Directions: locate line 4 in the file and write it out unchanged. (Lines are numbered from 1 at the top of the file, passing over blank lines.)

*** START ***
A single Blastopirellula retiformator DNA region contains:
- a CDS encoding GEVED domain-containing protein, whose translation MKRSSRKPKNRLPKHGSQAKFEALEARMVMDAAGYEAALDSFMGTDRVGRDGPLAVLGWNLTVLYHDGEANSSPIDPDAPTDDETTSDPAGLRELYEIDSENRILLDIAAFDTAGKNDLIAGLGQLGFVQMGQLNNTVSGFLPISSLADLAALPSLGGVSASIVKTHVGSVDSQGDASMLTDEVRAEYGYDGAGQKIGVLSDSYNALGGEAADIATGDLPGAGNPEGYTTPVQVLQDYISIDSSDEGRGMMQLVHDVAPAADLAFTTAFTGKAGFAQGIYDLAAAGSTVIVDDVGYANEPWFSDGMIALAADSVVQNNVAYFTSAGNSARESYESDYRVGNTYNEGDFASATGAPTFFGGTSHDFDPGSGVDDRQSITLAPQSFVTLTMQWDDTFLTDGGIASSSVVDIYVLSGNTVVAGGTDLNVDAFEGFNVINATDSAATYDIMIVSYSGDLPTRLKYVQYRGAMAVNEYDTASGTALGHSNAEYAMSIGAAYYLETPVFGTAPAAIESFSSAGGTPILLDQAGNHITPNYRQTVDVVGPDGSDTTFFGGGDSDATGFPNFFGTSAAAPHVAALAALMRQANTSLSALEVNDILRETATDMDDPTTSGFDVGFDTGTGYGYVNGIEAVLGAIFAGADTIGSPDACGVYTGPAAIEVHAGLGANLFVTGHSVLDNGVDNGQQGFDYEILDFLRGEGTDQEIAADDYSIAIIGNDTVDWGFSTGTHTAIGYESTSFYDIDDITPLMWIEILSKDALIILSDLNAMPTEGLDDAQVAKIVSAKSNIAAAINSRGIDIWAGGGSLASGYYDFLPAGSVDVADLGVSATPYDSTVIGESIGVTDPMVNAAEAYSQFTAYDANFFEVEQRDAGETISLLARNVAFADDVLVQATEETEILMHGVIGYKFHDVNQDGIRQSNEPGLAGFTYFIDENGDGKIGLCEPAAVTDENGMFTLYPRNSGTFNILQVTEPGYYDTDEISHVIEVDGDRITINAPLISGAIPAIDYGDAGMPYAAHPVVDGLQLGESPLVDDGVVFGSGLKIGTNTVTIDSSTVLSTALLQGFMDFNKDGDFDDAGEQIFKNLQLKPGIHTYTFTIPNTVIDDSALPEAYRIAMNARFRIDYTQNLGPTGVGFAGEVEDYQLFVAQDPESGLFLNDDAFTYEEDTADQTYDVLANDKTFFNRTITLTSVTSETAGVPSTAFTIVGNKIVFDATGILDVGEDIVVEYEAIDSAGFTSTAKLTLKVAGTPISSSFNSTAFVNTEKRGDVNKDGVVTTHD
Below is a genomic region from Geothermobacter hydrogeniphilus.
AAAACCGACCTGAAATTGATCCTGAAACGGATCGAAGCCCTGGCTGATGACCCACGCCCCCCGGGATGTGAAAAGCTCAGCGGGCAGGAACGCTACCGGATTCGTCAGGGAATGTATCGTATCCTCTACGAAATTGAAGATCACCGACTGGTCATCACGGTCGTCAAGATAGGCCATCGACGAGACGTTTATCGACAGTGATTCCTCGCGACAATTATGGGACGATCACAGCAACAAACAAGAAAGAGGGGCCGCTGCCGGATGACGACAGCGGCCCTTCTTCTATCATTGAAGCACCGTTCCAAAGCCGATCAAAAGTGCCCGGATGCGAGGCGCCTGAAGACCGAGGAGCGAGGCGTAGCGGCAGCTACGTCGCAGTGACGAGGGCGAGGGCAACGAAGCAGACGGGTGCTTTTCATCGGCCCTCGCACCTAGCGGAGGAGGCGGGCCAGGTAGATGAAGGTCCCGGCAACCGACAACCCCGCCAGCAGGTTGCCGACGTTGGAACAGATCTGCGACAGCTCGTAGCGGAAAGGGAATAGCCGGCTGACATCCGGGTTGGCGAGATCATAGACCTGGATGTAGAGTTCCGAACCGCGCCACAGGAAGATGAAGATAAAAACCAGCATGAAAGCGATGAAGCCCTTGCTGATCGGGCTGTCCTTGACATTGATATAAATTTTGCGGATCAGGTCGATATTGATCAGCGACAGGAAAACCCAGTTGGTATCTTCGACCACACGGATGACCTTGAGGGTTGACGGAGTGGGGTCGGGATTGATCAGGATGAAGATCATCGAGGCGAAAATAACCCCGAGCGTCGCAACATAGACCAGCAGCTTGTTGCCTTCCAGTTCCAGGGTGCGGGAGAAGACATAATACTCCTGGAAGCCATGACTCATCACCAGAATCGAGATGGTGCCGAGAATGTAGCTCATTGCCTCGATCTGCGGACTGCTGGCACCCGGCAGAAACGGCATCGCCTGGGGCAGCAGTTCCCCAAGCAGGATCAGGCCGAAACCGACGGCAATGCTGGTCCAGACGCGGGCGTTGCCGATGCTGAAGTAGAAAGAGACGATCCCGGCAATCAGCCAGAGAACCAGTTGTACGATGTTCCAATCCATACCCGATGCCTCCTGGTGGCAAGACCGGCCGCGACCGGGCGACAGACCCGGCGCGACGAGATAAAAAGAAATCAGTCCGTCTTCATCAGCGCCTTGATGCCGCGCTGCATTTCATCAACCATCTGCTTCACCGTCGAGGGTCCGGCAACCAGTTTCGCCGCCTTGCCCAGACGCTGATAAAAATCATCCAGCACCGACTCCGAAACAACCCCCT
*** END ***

AAAACCGACCTGAAATTGATCCTGAAACGGATCGAAGCCCTGGCTGATGACCCACGCCCCCCGGGATGTGAAAAGCTCAGCGGGCAGGAACGCTACCGGATTCGTCAGGGAATGTATCGTATCCTCTACGAAATTGAAGATCACCGACTGGTCATCACGGTCGTCAAGATAGGCCATCGACGAGACGTTTATCGACAGTGATTCCTCGCGACAATTATGGGACGATCACAGCAACAAACAAGAAAGAGGGGCCGCTGCCGGATGACGACAGCGGCCCTTCTTCTATCATTGAAGCACCGTTCCAAAGCCGATCAAAAGTGCCCGGATGCGAGGCGCCTGAAGACCGAGGAGCGAGGCGTAGCGGCAGCTACGTCGCAGTGACGAGGGCGAGGGCAACGAAGCAGACGGGTGCTTTTCATCGGCCCTCGCACCTAGCGGAGGAGGCGGGCCAGGTAGATGAAGGTCCCGGCAACCGACAACCCCGCCAGCAGGTTGCCGACGTTGGAACAGATCTGCGACAGCTCGTAGCGGAAAGGGAATAGCCGGCTGACATCCGGGTTGGCGAGATCATAGACCTGGATGTAGAGTTCCGAACCGCGCCACAGGAAGATGAAGATAAAAACCAGCATGAAAGCGATGAAGCCCTTGCTGATCGGGCTGTCCTTGACATTGATATAAATTTTGCGGATCAGGTCGATATTGATCAGCGACAGGAAAACCCAGTTGGTATCTTCGACCACACGGATGACCTTGAGGGTTGACGGAGTGGGGTCGGGATTGATCAGGATGAAGATCATCGAGGCGAAAATAACCCCGAGCGTCGCAACATAGACCAGCAGCTTGTTGCCTTCCAGTTCCAGGGTGCGGGAGAAGACATAATACTCCTGGAAGCCATGACTCATCACCAGAATCGAGATGGTGCCGAGAATGTAGCTCATTGCCTCGATCTGCGGACTGCTGGCACCCGGCAGAAACGGCATCGCCTGGGGCAGCAGTTCCCCAAGCAGGATCAGGCCGAAACCGACGGCAATGCTGGTCCAGACGCGGGCGTTGCCGATGCTGAAGTAGAAAGAGACGATCCCGGCAATCAGCCAGAGAACCAGTTGTACGATGTTCCAATCCATACCCGATGCCTCCTGGTGGCAAGACCGGCCGCGACCGGGCGACAGACCCGGCGCGACGAGATAAAAAGAAATCAGTCCGTCTTCATCAGCGCCTTGATGCCGCGCTGCATTTCATCAACCATCTGCTTCACCGTCGAGGGTCCGGCAACCAGTTTCGCCGCCTTGCCCAGACGCTGATAAAAATCATCCAGCACCGACTCCGAAACAACCCCCT